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'Runway' Ready Halloween Costumes

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'Runway' Ready Halloween Costumes

'Runway' Ready Halloween Costumes

'Runway' Ready Halloween Costumes

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  • <iframe src="" width="100%" height="290" frameborder="0" scrolling="no" title="NPR embedded audio player">
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Costume Ideas

For some Halloween costume ideas, Robert Siegel talks with Laura Bennett. She was the runner-up in this season of the hit Bravo TV series Project Runway. Bennett, the mother of five children — with a sixth on the way — says people should stick with the scary theme for their kids. She recommends tin foil if you're making a last-minute run to the supermarket to make a costume on a shoestring budget.


Well, fear aside, we're now going to spend a few minutes on what Halloween is really all about - costumes. Well, maybe candy comes first, but costumes are very, very important, at least a close second. And to help you navigate this final weekend rush at the party stores or perhaps at the supermarket, we have brought in an expert. Welcome by phone, Laura Bennett, who was the runner up in the hit Bravo cable TV show Project Runway. Hi, how are you?

Ms. LAURA BENNETT (Runner-up, Project Runway): I'm fine, how are you?

SIEGEL: Fine. You are the mother of five, expecting Number Six. Are you doing something for your kids for Halloween this year?

Ms. BENNETT: Well, I have to say that this year, I'm taking the year off. Normally, Halloween is the biggest holiday in our family, but because I'm so pregnant this year, I'm really just working on the Halloween party at my children's school.

SIEGEL: Well, this gives you a chance, then, either to recall great costume ideas from Halloweens past or simply, in the abstract here, to imagine the ideal Halloween costume for this year that you can think someone else might make.

Ms. BENNETT: Halloween costumes, for me personally, have to be scary. I mean, if you didn't have another opportunity during the year, like Mardi Gras, to wear sort of the funny costumes, I would understand, but in our family it's usually a scary costume.

SIEGEL: But how scary can a, you know, three and a half foot tall child really be?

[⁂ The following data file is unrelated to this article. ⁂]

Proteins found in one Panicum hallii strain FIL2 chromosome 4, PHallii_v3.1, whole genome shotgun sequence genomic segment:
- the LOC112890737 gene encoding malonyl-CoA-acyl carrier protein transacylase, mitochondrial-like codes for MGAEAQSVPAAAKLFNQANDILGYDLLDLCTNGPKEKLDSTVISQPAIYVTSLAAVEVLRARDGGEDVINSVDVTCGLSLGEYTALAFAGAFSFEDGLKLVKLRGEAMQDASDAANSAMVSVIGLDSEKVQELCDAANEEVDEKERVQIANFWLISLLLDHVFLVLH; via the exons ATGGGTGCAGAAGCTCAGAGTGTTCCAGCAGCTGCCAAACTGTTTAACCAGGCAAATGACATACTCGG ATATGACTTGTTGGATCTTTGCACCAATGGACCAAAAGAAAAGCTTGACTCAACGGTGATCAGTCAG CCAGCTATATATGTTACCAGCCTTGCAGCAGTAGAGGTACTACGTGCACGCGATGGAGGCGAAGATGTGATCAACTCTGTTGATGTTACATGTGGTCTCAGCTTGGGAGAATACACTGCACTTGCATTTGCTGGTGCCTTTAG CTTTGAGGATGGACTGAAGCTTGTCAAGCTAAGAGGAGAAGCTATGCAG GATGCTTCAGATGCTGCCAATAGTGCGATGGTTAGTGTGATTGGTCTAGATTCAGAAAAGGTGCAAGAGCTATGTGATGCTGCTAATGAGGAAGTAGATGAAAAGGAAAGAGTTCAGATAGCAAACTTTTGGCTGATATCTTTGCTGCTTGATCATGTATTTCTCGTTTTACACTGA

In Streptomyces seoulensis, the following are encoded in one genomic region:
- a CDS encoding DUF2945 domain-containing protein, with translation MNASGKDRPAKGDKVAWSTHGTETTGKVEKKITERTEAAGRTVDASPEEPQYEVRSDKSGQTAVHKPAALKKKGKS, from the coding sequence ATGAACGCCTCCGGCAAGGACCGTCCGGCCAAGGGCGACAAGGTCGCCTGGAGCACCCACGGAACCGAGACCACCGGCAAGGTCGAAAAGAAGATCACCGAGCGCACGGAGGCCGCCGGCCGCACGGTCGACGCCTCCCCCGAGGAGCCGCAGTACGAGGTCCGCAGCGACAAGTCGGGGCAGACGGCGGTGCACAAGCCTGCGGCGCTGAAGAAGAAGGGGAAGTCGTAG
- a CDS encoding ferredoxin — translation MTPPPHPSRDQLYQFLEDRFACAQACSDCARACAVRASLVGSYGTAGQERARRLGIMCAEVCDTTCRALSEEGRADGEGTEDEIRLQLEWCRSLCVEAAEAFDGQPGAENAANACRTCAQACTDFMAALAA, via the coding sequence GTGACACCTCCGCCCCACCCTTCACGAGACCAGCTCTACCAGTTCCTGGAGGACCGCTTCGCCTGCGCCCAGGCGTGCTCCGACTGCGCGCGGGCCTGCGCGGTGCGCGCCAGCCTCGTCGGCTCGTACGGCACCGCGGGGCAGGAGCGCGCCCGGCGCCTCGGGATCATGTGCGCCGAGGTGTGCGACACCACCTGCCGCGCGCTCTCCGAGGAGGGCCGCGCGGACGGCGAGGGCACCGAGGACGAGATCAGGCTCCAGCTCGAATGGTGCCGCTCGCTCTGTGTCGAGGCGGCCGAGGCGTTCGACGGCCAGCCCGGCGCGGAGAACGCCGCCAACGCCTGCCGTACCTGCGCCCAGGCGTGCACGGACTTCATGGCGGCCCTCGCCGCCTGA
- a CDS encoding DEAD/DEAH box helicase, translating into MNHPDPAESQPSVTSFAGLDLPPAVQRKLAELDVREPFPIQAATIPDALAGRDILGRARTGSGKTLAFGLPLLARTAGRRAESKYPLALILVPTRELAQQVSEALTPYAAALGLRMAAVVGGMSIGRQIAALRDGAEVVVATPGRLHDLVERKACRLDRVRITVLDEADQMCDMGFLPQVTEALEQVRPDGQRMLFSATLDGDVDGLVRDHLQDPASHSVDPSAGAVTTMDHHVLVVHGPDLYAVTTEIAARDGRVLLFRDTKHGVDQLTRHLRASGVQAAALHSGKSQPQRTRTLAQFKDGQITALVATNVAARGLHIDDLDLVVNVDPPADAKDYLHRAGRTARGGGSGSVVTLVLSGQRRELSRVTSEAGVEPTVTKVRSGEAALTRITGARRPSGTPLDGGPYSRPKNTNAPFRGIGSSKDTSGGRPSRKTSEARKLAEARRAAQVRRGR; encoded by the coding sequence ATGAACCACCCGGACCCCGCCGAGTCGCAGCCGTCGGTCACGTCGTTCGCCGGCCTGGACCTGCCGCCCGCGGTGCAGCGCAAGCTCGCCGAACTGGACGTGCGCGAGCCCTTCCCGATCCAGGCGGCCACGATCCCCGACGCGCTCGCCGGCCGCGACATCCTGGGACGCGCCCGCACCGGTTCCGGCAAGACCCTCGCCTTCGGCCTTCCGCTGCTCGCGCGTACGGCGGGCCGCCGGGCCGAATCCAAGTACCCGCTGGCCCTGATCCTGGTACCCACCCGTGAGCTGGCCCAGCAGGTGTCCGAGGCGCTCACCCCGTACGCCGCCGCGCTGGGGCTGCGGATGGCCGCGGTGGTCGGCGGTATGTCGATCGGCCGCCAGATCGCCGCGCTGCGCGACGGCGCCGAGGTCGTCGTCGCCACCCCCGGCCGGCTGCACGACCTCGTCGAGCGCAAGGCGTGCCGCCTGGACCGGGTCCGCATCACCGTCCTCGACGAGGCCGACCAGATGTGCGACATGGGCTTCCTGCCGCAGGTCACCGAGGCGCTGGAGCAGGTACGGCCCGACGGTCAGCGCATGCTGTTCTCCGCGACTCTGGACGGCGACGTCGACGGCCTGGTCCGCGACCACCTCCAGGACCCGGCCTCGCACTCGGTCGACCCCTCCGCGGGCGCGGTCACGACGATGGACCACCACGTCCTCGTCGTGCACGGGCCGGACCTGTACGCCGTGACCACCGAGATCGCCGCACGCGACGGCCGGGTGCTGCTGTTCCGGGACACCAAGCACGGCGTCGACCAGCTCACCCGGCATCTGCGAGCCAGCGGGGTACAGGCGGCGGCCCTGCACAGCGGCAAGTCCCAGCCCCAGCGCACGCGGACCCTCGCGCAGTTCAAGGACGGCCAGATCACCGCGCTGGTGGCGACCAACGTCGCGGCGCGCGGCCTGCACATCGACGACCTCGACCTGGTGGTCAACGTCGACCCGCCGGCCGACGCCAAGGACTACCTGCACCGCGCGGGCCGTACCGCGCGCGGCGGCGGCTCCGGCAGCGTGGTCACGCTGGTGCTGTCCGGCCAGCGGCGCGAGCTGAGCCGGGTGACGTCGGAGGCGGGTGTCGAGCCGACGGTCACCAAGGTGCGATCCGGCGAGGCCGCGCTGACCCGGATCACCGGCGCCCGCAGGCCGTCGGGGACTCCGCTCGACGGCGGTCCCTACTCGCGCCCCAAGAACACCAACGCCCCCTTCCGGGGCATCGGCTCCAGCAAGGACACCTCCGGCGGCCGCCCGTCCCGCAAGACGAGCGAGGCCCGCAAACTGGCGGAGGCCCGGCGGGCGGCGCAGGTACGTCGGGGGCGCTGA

Ms. BENNETT: Well, no, I understand that, and I have actually freaked out a few small people with my own costumes. I tend to, you know, wear these like scary latex dresses, and I have these contact lenses that sort of white out your entire eyeball except for the small, black pupil.

SIEGEL: Is that something that's actually on the market?

Ms. BENNETT: Oh yeah. You can get cat eyes or you can make your eyes, you know, the colored part of your eye, the iris, red. It's really weird. And people will, like, talk to you for a few minutes, and then they'll say I'm sorry, I just can't talk to you.

SIEGEL: I bet they do say that.

Ms. BENNETT: And then they walk away, yeah. It freaks everyone out, large and small.

SIEGEL: Well, some other Project Runway folks worked with, our Web site, to put together some suggestions for costumes, and in fact, our listeners can go online and see what those look like. One involved a parent who dresses all in blue holding a blue sheet, and then the child essentially just wears all black and dances around listening to an iPod. It's a takeoff on an Apple ad, in other words. They sort of act - it's a living tableau of the Apple ad. Have you ever been able to come with an idea, at least, which obviously your children would reject, of some ensemble idea for Halloween?

Ms. BENNETT: Like a really clever sort of in the moment ensemble idea.


Ms. BENNETT: Gosh no, I don't know, because I tend - like I said, I tend to stick with the scary costumes. But I do like the idea of the iPod tableau. That's a good one.

SIEGEL: Does what's scary change a great deal with fashion, do you think? Are there things that are just too tacky to be scary in the 21st Century, so you don't do them, or is it the good old fashioned ghosts and goblins and spider webs and bats?

Ms. BENNETT: You know, look. There's nothing like a good, old classic black sweatshirt and sweatpants with a white skeleton painted on it, as far as I'm concerned. I love to see that at Halloween.

SIEGEL: The little black suit with the skeleton on it.

Ms. BENNETT: Yeah.

SIEGEL: Old standby.

Ms. BENNETT: Yeah. And I saw - my children were watching a rerun of The Little Rascals, and they put all the little rascals in their little black suit with the skeleton painted on them dancing in front of a black sheet. So similar to the iPod sort of tableau. You know, how cute is that to see all these little skeletons just moving about in front of the black fabric. I just love it.

SIEGEL: Well, Laura Bennett, thank you very much for talking with us about Halloween.

Ms. BENNETT: All right. Thank you.

SIEGEL: That is Laura Bennett, who was the runner up on Project Runway. She's the mother of five and, shortly, six, and she was talking to us from her home in New York City.

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